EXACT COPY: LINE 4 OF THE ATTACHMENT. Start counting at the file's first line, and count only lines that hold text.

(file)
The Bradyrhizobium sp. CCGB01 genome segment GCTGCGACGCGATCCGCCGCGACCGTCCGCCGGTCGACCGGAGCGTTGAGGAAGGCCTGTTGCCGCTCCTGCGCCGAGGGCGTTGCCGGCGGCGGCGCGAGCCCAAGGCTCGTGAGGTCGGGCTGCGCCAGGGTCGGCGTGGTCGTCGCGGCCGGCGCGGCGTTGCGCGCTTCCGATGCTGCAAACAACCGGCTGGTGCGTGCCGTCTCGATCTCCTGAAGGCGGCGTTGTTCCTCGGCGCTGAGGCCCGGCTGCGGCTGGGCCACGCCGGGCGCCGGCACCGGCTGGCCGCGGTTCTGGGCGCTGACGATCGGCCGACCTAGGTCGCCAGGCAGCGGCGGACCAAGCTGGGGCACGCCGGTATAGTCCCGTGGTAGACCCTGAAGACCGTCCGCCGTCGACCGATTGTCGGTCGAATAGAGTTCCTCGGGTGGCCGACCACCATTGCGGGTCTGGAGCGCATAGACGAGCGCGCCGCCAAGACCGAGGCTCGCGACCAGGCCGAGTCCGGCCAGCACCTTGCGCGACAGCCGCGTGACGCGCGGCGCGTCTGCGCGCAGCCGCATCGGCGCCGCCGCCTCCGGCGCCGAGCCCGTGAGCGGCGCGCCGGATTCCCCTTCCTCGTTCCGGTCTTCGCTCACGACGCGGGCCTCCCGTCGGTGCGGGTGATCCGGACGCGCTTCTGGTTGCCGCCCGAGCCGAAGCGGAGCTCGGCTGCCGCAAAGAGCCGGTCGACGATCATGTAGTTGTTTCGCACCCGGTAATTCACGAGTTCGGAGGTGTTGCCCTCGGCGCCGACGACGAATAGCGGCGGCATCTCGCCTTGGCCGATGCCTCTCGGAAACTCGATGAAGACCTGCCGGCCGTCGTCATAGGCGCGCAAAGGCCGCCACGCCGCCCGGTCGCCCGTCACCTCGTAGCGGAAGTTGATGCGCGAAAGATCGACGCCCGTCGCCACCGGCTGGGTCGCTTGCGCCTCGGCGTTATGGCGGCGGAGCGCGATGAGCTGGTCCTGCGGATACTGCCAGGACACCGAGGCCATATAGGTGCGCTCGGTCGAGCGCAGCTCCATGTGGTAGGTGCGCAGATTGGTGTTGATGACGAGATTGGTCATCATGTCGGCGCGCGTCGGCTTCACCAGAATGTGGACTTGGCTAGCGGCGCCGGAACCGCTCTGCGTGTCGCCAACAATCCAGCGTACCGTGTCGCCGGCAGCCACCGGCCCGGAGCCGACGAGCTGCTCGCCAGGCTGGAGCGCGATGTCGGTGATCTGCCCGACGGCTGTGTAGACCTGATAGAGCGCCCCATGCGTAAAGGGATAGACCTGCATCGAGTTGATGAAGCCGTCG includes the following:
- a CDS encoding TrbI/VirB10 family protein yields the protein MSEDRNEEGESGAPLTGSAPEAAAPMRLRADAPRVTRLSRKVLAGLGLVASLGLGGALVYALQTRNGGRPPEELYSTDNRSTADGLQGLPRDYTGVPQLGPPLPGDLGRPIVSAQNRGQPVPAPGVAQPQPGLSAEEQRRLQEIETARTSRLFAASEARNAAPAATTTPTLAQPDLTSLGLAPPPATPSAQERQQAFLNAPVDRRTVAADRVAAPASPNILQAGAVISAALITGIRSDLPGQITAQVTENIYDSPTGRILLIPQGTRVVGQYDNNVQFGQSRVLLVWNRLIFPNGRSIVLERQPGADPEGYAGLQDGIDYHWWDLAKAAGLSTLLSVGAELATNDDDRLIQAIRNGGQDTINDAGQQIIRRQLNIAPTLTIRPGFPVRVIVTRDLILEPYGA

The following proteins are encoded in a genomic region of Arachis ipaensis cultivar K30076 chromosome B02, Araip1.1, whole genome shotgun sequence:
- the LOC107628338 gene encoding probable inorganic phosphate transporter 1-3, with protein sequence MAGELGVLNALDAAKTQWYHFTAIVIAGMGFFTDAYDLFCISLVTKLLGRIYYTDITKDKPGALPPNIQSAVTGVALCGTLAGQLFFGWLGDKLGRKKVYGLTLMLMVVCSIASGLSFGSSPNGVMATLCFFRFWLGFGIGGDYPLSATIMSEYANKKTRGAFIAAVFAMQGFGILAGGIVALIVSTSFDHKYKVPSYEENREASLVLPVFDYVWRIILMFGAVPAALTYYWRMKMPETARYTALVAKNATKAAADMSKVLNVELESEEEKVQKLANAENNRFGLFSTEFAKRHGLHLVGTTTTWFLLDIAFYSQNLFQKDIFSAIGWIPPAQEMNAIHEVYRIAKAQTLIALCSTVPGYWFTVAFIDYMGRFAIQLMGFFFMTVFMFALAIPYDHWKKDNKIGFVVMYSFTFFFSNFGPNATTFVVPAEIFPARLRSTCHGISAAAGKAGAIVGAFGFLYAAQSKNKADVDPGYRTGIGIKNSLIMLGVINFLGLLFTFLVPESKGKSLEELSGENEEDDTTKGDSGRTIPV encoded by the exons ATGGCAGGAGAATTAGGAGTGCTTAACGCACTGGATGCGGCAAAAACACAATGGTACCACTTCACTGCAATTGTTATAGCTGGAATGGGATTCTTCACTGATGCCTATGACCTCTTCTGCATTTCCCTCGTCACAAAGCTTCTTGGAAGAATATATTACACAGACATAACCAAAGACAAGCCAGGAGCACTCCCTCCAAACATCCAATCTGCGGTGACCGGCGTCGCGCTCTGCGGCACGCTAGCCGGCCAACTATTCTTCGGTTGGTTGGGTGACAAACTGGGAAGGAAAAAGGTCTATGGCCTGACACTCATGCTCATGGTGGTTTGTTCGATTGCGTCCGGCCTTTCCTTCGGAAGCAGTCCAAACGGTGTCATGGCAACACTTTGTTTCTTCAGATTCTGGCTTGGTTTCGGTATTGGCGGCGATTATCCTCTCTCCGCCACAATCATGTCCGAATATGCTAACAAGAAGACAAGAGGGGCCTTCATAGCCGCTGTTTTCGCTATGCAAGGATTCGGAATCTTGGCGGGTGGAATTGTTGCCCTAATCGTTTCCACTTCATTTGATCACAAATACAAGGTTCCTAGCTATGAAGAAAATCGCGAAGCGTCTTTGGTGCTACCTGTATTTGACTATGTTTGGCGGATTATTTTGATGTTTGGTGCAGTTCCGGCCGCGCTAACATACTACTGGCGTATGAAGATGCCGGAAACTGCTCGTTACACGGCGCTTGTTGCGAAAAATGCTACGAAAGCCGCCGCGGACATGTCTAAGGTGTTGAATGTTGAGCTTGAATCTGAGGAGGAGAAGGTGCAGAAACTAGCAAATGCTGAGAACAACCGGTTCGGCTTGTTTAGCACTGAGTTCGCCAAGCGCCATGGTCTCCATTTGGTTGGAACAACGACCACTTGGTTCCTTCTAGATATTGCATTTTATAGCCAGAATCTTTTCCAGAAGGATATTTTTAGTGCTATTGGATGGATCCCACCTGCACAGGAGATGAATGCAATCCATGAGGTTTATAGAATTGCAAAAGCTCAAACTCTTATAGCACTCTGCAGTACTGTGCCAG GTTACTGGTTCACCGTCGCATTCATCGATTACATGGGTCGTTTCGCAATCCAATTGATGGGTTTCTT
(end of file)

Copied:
- the LOC107628338 gene encoding probable inorganic phosphate transporter 1-3, with protein sequence MAGELGVLNALDAAKTQWYHFTAIVIAGMGFFTDAYDLFCISLVTKLLGRIYYTDITKDKPGALPPNIQSAVTGVALCGTLAGQLFFGWLGDKLGRKKVYGLTLMLMVVCSIASGLSFGSSPNGVMATLCFFRFWLGFGIGGDYPLSATIMSEYANKKTRGAFIAAVFAMQGFGILAGGIVALIVSTSFDHKYKVPSYEENREASLVLPVFDYVWRIILMFGAVPAALTYYWRMKMPETARYTALVAKNATKAAADMSKVLNVELESEEEKVQKLANAENNRFGLFSTEFAKRHGLHLVGTTTTWFLLDIAFYSQNLFQKDIFSAIGWIPPAQEMNAIHEVYRIAKAQTLIALCSTVPGYWFTVAFIDYMGRFAIQLMGFFFMTVFMFALAIPYDHWKKDNKIGFVVMYSFTFFFSNFGPNATTFVVPAEIFPARLRSTCHGISAAAGKAGAIVGAFGFLYAAQSKNKADVDPGYRTGIGIKNSLIMLGVINFLGLLFTFLVPESKGKSLEELSGENEEDDTTKGDSGRTIPV encoded by the exons ATGGCAGGAGAATTAGGAGTGCTTAACGCACTGGATGCGGCAAAAACACAATGGTACCACTTCACTGCAATTGTTATAGCTGGAATGGGATTCTTCACTGATGCCTATGACCTCTTCTGCATTTCCCTCGTCACAAAGCTTCTTGGAAGAATATATTACACAGACATAACCAAAGACAAGCCAGGAGCACTCCCTCCAAACATCCAATCTGCGGTGACCGGCGTCGCGCTCTGCGGCACGCTAGCCGGCCAACTATTCTTCGGTTGGTTGGGTGACAAACTGGGAAGGAAAAAGGTCTATGGCCTGACACTCATGCTCATGGTGGTTTGTTCGATTGCGTCCGGCCTTTCCTTCGGAAGCAGTCCAAACGGTGTCATGGCAACACTTTGTTTCTTCAGATTCTGGCTTGGTTTCGGTATTGGCGGCGATTATCCTCTCTCCGCCACAATCATGTCCGAATATGCTAACAAGAAGACAAGAGGGGCCTTCATAGCCGCTGTTTTCGCTATGCAAGGATTCGGAATCTTGGCGGGTGGAATTGTTGCCCTAATCGTTTCCACTTCATTTGATCACAAATACAAGGTTCCTAGCTATGAAGAAAATCGCGAAGCGTCTTTGGTGCTACCTGTATTTGACTATGTTTGGCGGATTATTTTGATGTTTGGTGCAGTTCCGGCCGCGCTAACATACTACTGGCGTATGAAGATGCCGGAAACTGCTCGTTACACGGCGCTTGTTGCGAAAAATGCTACGAAAGCCGCCGCGGACATGTCTAAGGTGTTGAATGTTGAGCTTGAATCTGAGGAGGAGAAGGTGCAGAAACTAGCAAATGCTGAGAACAACCGGTTCGGCTTGTTTAGCACTGAGTTCGCCAAGCGCCATGGTCTCCATTTGGTTGGAACAACGACCACTTGGTTCCTTCTAGATATTGCATTTTATAGCCAGAATCTTTTCCAGAAGGATATTTTTAGTGCTATTGGATGGATCCCACCTGCACAGGAGATGAATGCAATCCATGAGGTTTATAGAATTGCAAAAGCTCAAACTCTTATAGCACTCTGCAGTACTGTGCCAG GTTACTGGTTCACCGTCGCATTCATCGATTACATGGGTCGTTTCGCAATCCAATTGATGGGTTTCTT